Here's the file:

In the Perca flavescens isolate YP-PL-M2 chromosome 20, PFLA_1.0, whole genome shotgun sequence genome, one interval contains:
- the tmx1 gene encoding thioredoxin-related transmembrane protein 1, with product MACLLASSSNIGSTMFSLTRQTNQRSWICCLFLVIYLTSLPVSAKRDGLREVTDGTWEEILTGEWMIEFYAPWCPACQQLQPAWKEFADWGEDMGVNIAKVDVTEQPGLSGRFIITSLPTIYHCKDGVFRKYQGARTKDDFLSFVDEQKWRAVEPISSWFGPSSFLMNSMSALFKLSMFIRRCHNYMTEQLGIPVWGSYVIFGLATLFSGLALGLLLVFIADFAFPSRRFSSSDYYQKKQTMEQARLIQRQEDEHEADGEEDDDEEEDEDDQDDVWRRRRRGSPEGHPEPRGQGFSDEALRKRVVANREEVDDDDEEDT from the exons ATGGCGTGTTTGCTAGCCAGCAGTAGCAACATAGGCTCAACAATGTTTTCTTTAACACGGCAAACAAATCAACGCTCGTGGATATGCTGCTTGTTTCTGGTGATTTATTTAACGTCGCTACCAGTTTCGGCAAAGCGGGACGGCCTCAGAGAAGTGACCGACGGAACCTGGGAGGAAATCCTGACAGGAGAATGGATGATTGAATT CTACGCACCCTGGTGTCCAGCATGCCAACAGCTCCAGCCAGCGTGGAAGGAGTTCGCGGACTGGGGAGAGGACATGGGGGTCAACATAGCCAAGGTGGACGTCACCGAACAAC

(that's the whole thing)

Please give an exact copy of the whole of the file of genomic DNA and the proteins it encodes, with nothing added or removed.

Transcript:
In the Perca flavescens isolate YP-PL-M2 chromosome 20, PFLA_1.0, whole genome shotgun sequence genome, one interval contains:
- the tmx1 gene encoding thioredoxin-related transmembrane protein 1, with product MACLLASSSNIGSTMFSLTRQTNQRSWICCLFLVIYLTSLPVSAKRDGLREVTDGTWEEILTGEWMIEFYAPWCPACQQLQPAWKEFADWGEDMGVNIAKVDVTEQPGLSGRFIITSLPTIYHCKDGVFRKYQGARTKDDFLSFVDEQKWRAVEPISSWFGPSSFLMNSMSALFKLSMFIRRCHNYMTEQLGIPVWGSYVIFGLATLFSGLALGLLLVFIADFAFPSRRFSSSDYYQKKQTMEQARLIQRQEDEHEADGEEDDDEEEDEDDQDDVWRRRRRGSPEGHPEPRGQGFSDEALRKRVVANREEVDDDDEEDT from the exons ATGGCGTGTTTGCTAGCCAGCAGTAGCAACATAGGCTCAACAATGTTTTCTTTAACACGGCAAACAAATCAACGCTCGTGGATATGCTGCTTGTTTCTGGTGATTTATTTAACGTCGCTACCAGTTTCGGCAAAGCGGGACGGCCTCAGAGAAGTGACCGACGGAACCTGGGAGGAAATCCTGACAGGAGAATGGATGATTGAATT CTACGCACCCTGGTGTCCAGCATGCCAACAGCTCCAGCCAGCGTGGAAGGAGTTCGCGGACTGGGGAGAGGACATGGGGGTCAACATAGCCAAGGTGGACGTCACCGAACAAC